Placing a Wi-Fi router in the corner of a room or an enclosed space may be tempting to reduce visual clutter in a space, but it's one of the worst locations for optimal signal coverage. 

'Wi-Fi signals radiate outward from the router in all directions, so placing it in a corner limits its ability to reach devices located on the opposite side of the house,' says Alan. 'As a result, users may experience weak signal strength, dead zones, and unreliable connections, especially in areas far from the router.

Instead, aim for a centralized location within your home to ensure optimal coverage to all areas. If necessary, consider mounting the router on a wall or ceiling for better signal distribution.

4. Rooms that are far away from devices

Tapestry, chair, stairs

(Image credit: Future / One Represents)

'Strong walls, flooring, or furniture can reduce the strength of your Wi-Fi signal, leading to poor performance and dead zones in some areas of your house,' warns Laviet Joaquin. 'Be aware of walls and other barriers between your router and your devices.'

To avoid these dampening your WiFi's signal, keep routers near spaces where electronics are often used. You should also avoid keeping them in spaces with materials that impede signal transmission and result in poor WiFi performance, such as concrete walls, metal beams, and insulation. Since basements and attics are typically lined with these materials and are located away from central living spaces where devices are, these spaces are less than ideal locations for WiFi routers.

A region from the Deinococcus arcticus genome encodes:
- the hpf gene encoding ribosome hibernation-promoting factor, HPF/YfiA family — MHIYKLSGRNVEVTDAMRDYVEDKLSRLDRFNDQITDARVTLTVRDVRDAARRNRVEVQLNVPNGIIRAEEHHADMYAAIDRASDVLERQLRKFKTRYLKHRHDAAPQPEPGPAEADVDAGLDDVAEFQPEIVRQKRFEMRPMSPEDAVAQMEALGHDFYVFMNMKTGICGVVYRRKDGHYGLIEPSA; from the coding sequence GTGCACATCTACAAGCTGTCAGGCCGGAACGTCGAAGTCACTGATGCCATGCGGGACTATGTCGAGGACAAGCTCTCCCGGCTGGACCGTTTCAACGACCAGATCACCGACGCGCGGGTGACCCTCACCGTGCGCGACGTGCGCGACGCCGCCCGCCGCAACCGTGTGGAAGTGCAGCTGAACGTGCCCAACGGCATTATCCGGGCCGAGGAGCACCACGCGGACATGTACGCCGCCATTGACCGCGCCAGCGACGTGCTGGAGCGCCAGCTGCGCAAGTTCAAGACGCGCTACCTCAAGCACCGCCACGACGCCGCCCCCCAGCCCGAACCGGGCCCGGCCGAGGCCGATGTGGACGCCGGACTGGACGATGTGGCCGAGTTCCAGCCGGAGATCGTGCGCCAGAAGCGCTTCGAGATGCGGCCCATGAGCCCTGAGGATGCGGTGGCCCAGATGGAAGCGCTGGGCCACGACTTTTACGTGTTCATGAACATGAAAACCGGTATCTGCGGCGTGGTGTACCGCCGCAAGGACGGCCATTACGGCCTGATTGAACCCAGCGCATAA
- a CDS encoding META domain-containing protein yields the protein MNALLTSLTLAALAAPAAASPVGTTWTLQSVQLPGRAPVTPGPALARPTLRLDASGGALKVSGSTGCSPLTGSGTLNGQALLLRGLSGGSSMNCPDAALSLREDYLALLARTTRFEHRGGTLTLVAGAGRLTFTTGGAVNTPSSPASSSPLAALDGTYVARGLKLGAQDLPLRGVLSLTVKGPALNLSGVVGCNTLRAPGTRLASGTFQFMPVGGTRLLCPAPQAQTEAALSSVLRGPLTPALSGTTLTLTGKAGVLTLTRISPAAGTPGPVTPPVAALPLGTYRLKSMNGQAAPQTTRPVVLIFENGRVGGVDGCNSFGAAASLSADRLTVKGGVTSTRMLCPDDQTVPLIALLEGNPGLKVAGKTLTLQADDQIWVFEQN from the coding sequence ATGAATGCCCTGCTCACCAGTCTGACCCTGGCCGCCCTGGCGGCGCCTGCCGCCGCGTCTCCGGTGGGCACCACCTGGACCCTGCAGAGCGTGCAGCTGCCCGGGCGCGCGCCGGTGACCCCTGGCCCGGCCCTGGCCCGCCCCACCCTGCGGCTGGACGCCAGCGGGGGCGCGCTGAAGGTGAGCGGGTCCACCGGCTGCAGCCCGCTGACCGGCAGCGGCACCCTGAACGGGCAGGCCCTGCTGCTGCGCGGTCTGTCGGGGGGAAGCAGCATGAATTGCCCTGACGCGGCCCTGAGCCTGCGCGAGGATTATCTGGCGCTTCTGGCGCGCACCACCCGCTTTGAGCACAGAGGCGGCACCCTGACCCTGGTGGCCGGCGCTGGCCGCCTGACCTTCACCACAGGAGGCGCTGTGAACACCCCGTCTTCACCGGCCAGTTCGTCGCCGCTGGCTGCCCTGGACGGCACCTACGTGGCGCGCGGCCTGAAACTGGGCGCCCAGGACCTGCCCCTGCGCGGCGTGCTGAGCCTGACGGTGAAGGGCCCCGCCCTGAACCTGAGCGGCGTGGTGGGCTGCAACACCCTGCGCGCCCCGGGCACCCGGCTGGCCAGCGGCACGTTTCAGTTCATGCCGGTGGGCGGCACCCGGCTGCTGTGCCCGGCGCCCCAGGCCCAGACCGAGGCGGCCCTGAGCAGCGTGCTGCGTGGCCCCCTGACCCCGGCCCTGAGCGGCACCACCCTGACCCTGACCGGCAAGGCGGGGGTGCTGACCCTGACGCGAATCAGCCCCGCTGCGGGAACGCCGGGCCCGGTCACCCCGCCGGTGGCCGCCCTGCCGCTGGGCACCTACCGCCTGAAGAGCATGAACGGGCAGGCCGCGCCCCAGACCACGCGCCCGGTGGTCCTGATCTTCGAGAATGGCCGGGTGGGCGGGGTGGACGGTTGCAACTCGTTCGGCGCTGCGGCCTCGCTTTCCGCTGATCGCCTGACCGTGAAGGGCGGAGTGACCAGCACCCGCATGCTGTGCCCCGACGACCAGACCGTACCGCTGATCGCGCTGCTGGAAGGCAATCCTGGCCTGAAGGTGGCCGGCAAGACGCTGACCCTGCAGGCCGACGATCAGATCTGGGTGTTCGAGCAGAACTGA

If placement in these areas is unavoidable, consider using WiFi range extenders or mesh WiFi systems to improve coverage.

Fastest WiFi Extender/Booster |

Fastest WiFi Extender/Booster | $35.99 from Amazon
This WiFi booster is designed to blast through barriers, eliminate dead zone WiFi issues, improving your connection, no matter where it is placed.

5. Near water sources

A marble countertop and gold sink with a small lamp and bouquet of flowers

(Image credit: Claire Menary / FARE INC.)

Avoid placing your WiFi router near water sources such as sinks, showers, or washing machines. 

Moisture and humidity can damage electronic components and degrade router performance over time. Water can also act as a barrier to WiFi signals, reducing coverage and reliability.

6. Windows or exterior walls

living room with dark walls and yellow sofa and large artwork

(Image credit: Brian Wetzel / styling Kristi Hunter)

'Don’t put your router near windows or exterior walls,' advises Laviet Joaquin, 'as the strength of your signal can be affected by outside interference, such as weather or nearby Wi-Fi networks.'

By understanding and improving your WiFi, you can ensure it works more seamlessly, effectively reducing frustrations in everyday tasks. 

Lola Houlton
News writer

Lola Houlton is a news writer for Homes & Gardens. She has been writing content for Future PLC for the past six years, in particular Homes & Gardens, Real Homes and GardeningEtc. She writes on a broad range of subjects, including practical household advice, recipe articles, and product reviews, working closely with experts in their fields to cover everything from heating to home organization through to house plants. Lola is a graduate, who completed her degree in Psychology at the University of Sussex. She has also spent some time working at the BBC.